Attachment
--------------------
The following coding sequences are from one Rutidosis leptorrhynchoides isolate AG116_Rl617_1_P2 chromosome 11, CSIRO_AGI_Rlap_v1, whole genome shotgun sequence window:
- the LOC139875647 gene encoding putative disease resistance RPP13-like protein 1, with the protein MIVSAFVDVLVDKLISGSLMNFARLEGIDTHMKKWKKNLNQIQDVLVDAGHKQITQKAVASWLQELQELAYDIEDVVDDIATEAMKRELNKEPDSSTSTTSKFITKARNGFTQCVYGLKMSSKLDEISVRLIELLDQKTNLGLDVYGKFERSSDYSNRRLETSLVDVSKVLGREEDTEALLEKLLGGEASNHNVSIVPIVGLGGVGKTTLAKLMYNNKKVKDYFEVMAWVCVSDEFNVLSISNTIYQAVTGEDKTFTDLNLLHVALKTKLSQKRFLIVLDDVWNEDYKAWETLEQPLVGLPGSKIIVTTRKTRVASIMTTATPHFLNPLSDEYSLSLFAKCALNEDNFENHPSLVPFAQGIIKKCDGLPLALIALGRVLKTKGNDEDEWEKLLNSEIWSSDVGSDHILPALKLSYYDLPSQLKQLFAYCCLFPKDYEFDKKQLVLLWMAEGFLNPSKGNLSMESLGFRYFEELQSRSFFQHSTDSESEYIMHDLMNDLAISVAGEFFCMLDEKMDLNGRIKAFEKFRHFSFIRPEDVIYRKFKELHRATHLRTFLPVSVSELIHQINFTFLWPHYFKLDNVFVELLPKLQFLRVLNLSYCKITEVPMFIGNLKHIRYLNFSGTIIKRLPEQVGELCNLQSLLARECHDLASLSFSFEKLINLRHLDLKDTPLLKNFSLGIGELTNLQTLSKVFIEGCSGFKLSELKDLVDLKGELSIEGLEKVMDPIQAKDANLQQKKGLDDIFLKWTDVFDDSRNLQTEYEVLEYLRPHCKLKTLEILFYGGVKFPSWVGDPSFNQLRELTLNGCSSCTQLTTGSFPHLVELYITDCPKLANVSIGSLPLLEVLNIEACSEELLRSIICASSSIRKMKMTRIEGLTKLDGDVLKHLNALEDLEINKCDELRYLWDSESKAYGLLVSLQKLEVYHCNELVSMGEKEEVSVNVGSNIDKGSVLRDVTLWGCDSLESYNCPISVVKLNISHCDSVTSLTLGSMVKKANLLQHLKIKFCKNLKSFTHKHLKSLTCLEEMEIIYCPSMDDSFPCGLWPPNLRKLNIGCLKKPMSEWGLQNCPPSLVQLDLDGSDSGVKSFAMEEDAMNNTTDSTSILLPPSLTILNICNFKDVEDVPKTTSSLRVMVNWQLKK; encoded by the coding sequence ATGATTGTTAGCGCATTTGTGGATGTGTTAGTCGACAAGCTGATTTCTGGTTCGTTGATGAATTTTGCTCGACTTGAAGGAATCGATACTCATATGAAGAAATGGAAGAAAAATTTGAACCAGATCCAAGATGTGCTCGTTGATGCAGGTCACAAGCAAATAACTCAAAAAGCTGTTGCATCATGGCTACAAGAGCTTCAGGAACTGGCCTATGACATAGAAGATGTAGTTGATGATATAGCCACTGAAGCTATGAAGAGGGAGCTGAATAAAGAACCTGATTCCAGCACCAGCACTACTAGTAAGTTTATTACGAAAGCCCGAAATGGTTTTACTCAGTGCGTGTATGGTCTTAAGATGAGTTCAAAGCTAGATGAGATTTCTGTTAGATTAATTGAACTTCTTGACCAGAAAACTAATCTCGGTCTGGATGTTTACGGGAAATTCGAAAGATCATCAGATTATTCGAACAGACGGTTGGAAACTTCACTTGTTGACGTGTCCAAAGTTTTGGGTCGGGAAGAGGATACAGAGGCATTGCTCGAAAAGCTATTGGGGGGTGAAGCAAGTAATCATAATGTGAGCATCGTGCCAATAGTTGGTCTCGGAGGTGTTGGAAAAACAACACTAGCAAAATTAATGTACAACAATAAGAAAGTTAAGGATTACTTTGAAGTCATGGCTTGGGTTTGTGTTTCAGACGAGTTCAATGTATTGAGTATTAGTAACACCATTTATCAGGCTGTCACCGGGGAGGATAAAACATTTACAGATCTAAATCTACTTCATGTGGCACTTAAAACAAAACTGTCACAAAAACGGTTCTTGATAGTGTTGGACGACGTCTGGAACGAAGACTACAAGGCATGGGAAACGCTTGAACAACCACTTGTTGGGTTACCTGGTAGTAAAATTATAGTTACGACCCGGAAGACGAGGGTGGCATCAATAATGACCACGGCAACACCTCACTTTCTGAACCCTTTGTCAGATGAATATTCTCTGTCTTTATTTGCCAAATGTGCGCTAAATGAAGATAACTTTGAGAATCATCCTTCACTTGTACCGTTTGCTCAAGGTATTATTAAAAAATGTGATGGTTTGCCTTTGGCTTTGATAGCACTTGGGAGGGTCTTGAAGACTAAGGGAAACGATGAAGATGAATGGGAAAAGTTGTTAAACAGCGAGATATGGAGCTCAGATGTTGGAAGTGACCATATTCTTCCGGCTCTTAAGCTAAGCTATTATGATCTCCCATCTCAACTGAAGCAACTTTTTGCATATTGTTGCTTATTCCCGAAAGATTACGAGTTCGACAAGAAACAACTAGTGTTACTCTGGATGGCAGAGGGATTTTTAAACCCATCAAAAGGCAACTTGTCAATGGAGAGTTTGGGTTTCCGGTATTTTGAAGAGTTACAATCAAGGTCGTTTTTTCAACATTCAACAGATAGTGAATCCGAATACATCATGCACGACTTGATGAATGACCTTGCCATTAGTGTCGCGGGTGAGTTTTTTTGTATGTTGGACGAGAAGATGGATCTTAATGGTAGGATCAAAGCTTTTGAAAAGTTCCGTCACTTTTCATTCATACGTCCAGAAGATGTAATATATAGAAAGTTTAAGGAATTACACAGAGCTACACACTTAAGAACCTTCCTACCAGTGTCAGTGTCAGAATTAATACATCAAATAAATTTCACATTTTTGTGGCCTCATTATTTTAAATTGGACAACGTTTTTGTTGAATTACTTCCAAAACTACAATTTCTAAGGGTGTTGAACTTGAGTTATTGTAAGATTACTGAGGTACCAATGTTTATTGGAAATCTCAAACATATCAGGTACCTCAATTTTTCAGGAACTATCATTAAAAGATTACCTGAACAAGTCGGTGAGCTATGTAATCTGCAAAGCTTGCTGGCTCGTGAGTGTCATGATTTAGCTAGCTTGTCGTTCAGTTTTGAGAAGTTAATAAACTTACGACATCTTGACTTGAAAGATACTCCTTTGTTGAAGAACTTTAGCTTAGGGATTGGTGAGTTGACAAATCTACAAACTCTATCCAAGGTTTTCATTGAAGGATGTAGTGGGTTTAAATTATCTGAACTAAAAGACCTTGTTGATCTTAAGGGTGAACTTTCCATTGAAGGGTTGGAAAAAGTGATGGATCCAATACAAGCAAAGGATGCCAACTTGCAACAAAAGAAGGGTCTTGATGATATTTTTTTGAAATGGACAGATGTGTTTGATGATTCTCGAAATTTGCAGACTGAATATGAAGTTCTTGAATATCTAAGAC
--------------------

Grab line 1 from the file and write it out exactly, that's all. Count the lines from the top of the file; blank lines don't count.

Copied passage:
The following coding sequences are from one Rutidosis leptorrhynchoides isolate AG116_Rl617_1_P2 chromosome 11, CSIRO_AGI_Rlap_v1, whole genome shotgun sequence window: